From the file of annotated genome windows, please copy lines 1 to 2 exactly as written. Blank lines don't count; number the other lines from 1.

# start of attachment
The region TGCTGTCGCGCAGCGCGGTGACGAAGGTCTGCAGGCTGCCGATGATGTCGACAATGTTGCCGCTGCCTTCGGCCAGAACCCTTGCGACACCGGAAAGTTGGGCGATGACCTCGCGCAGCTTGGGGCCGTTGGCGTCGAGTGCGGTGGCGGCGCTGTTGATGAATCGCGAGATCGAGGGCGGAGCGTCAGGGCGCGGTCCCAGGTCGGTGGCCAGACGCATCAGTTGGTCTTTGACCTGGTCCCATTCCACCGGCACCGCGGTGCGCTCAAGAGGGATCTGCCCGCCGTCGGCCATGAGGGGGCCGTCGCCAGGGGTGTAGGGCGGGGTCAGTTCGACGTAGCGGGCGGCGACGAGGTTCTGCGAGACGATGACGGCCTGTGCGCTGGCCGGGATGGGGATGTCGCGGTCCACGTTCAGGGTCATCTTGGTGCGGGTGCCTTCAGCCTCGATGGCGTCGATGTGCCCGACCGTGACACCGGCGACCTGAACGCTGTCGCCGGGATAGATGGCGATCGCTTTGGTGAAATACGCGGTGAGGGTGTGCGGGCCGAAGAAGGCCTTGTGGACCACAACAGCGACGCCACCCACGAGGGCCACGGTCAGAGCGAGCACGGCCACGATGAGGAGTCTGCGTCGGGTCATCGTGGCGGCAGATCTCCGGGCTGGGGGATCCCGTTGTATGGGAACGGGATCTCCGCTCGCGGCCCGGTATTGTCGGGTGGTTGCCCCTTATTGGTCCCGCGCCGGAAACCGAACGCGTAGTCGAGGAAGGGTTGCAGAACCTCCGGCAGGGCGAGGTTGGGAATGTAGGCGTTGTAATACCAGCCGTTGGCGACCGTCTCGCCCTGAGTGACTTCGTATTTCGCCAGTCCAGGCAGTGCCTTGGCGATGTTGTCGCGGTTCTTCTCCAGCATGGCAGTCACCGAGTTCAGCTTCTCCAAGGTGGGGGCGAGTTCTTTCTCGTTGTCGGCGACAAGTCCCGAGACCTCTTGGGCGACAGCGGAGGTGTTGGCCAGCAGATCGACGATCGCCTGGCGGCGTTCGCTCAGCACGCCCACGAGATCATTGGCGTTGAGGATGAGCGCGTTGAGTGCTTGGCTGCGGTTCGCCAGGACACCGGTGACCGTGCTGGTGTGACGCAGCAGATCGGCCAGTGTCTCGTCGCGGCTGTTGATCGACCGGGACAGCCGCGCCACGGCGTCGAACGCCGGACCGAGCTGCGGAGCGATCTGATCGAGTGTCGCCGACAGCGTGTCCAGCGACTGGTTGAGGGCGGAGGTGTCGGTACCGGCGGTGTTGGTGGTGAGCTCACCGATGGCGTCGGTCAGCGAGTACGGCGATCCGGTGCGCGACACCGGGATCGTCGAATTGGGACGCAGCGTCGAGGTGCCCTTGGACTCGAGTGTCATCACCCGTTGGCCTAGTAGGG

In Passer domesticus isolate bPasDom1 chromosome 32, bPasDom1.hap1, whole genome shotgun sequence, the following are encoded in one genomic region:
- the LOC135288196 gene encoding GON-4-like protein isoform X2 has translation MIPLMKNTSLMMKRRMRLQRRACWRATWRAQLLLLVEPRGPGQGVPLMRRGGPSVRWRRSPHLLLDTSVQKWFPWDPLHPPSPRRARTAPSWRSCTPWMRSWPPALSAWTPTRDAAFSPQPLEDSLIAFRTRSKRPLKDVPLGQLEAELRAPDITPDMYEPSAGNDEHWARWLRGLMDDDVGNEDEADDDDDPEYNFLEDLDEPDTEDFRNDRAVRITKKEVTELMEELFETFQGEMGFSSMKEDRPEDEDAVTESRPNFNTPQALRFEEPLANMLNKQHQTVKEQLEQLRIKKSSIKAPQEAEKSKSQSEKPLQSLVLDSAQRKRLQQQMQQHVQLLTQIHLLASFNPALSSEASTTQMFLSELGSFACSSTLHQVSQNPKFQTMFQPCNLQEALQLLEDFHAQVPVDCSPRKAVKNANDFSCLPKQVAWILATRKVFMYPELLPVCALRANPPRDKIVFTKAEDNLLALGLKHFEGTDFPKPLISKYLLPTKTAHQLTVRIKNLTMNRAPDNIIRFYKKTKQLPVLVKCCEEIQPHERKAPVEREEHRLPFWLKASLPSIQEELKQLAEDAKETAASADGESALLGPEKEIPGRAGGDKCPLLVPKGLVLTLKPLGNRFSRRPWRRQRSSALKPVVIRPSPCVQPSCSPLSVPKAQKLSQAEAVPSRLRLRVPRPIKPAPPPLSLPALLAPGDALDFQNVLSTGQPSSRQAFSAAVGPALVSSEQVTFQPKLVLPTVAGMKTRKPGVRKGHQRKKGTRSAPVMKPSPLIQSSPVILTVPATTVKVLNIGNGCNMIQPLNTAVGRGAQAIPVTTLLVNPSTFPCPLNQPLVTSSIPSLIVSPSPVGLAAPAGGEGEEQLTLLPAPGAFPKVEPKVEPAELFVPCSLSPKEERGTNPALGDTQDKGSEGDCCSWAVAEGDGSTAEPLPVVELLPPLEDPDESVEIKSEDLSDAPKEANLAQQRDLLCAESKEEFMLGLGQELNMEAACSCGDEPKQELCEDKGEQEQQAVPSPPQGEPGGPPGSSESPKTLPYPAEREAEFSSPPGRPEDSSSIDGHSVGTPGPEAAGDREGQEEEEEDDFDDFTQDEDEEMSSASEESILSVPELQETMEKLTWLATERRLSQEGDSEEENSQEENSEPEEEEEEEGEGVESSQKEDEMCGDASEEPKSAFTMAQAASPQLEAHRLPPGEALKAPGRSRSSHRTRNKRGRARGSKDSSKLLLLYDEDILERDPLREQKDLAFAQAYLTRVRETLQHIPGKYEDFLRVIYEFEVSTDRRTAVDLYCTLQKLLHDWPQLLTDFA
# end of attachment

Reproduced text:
The region TGCTGTCGCGCAGCGCGGTGACGAAGGTCTGCAGGCTGCCGATGATGTCGACAATGTTGCCGCTGCCTTCGGCCAGAACCCTTGCGACACCGGAAAGTTGGGCGATGACCTCGCGCAGCTTGGGGCCGTTGGCGTCGAGTGCGGTGGCGGCGCTGTTGATGAATCGCGAGATCGAGGGCGGAGCGTCAGGGCGCGGTCCCAGGTCGGTGGCCAGACGCATCAGTTGGTCTTTGACCTGGTCCCATTCCACCGGCACCGCGGTGCGCTCAAGAGGGATCTGCCCGCCGTCGGCCATGAGGGGGCCGTCGCCAGGGGTGTAGGGCGGGGTCAGTTCGACGTAGCGGGCGGCGACGAGGTTCTGCGAGACGATGACGGCCTGTGCGCTGGCCGGGATGGGGATGTCGCGGTCCACGTTCAGGGTCATCTTGGTGCGGGTGCCTTCAGCCTCGATGGCGTCGATGTGCCCGACCGTGACACCGGCGACCTGAACGCTGTCGCCGGGATAGATGGCGATCGCTTTGGTGAAATACGCGGTGAGGGTGTGCGGGCCGAAGAAGGCCTTGTGGACCACAACAGCGACGCCACCCACGAGGGCCACGGTCAGAGCGAGCACGGCCACGATGAGGAGTCTGCGTCGGGTCATCGTGGCGGCAGATCTCCGGGCTGGGGGATCCCGTTGTATGGGAACGGGATCTCCGCTCGCGGCCCGGTATTGTCGGGTGGTTGCCCCTTATTGGTCCCGCGCCGGAAACCGAACGCGTAGTCGAGGAAGGGTTGCAGAACCTCCGGCAGGGCGAGGTTGGGAATGTAGGCGTTGTAATACCAGCCGTTGGCGACCGTCTCGCCCTGAGTGACTTCGTATTTCGCCAGTCCAGGCAGTGCCTTGGCGATGTTGTCGCGGTTCTTCTCCAGCATGGCAGTCACCGAGTTCAGCTTCTCCAAGGTGGGGGCGAGTTCTTTCTCGTTGTCGGCGACAAGTCCCGAGACCTCTTGGGCGACAGCGGAGGTGTTGGCCAGCAGATCGACGATCGCCTGGCGGCGTTCGCTCAGCACGCCCACGAGATCATTGGCGTTGAGGATGAGCGCGTTGAGTGCTTGGCTGCGGTTCGCCAGGACACCGGTGACCGTGCTGGTGTGACGCAGCAGATCGGCCAGTGTCTCGTCGCGGCTGTTGATCGACCGGGACAGCCGCGCCACGGCGTCGAACGCCGGACCGAGCTGCGGAGCGATCTGATCGAGTGTCGCCGACAGCGTGTCCAGCGACTGGTTGAGGGCGGAGGTGTCGGTACCGGCGGTGTTGGTGGTGAGCTCACCGATGGCGTCGGTCAGCGAGTACGGCGATCCGGTGCGCGACACCGGGATCGTCGAATTGGGACGCAGCGTCGAGGTGCCCTTGGACTCGAGTGTCATCACCCGTTGGCCTAGTAGGG

In Passer domesticus isolate bPasDom1 chromosome 32, bPasDom1.hap1, whole genome shotgun sequence, the following are encoded in one genomic region: